Congenital Lung Lesions

Congenital lung lesions are a group of conditions where part of the lung has an abnormal growth or mass. The mass may be fluid filled or a solid mass. Congenital pulmonary airway malformation (CPAM), bronchopulmonary sequestration and congenital lobar emphysema are the most common types of congenital lung lesions. It can be hard to tell the difference between these types during pregnancy.

The size of the lung mass can change over the course of pregnancy. Many of the lung lesions will grow, and appear to get bigger during the second trimester. It may push the heart over to the other side of the chest (called dextrocardia, or dextroposition). Fortunately, most lung lesions will begin to decrease in size during the second half of pregnancy, and do not cause any problems at birth. Survival for babies who have no symptoms at birth is excellent. Some babies may have some problems breathing after birth, and need more urgent evaluation and possible surgery.

In about 10% of cases, the mass can be very large. A very large mass can cause poor lung growth (hypoplasia), and put extra pressure on the heart. This can sometimes lead to the buildup of extra fluid around the baby’s heart, lungs, and belly, as well as swelling of skin, called hydrops. Survival is very poor if the baby develops hydrops that does not respond to medicine. Even if hydrops does not develop, babies with very large lesions may have significant breathing problems at birth, and may require emergent surgery. Your high risk obstetrician will closely monitor your pregnancy for any signs of hydrops and other complications.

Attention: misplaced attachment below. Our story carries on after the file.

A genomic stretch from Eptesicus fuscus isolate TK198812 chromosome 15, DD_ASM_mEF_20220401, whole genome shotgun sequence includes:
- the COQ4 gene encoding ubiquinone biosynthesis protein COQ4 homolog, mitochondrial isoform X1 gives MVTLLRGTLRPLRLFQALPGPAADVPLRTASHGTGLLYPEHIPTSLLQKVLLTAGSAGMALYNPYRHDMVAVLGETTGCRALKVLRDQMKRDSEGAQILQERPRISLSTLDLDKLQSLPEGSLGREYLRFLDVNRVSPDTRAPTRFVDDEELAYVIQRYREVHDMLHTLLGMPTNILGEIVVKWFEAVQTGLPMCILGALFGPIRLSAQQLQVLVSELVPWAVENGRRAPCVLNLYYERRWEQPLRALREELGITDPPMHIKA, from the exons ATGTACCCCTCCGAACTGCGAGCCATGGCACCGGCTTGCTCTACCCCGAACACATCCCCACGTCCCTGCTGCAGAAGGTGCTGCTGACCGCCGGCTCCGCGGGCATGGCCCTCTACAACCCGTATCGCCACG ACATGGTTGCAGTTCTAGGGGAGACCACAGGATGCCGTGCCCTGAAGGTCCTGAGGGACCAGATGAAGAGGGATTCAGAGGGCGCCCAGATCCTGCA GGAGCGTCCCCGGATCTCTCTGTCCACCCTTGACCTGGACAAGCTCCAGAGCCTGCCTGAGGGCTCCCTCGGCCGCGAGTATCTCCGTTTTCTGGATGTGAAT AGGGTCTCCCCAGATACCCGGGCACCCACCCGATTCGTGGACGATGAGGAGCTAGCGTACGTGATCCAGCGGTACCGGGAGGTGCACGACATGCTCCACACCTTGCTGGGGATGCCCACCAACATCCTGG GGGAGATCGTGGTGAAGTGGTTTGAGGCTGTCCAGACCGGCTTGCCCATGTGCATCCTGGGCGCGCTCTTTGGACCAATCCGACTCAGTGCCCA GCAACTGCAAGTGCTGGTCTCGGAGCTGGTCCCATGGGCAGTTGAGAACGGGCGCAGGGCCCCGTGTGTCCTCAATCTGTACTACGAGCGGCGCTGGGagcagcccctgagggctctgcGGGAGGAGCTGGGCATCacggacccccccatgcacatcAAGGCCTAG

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Cause

The exact cause of congenital lung lesions is unknown. It is congenital, meaning that it happens before your baby is born. Other health issues do not commonly occur with this problem.
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How Lung Lesions Are Diagnosed

A lung lesion may be found during routine prenatal ultrasound. If your doctor suspects a problem, additional tests may be ordered.

These may include:

Fetal echocardiogram: A fetal echocardiogram is a special ultrasound used by a pediatric heart doctor
(cardiologist) to look closely at your baby’s heart and surrounding blood vessels.
• Fetal MRI (magnetic resonance imaging): This type of imaging gives more detailed pictures of your baby’s organs. It can   provide additional information on the growth of the normal parts of the lungs, and can help identify if there is any extra   blood supply to the lesion.

Other Tests
Some congenital conditions are caused by changes in DNA, or a baby’s genetic make-up. The doctors may suggest genetic testing to find out more about your baby’s DNA either during pregnancy or after birth. Recommended tests may include: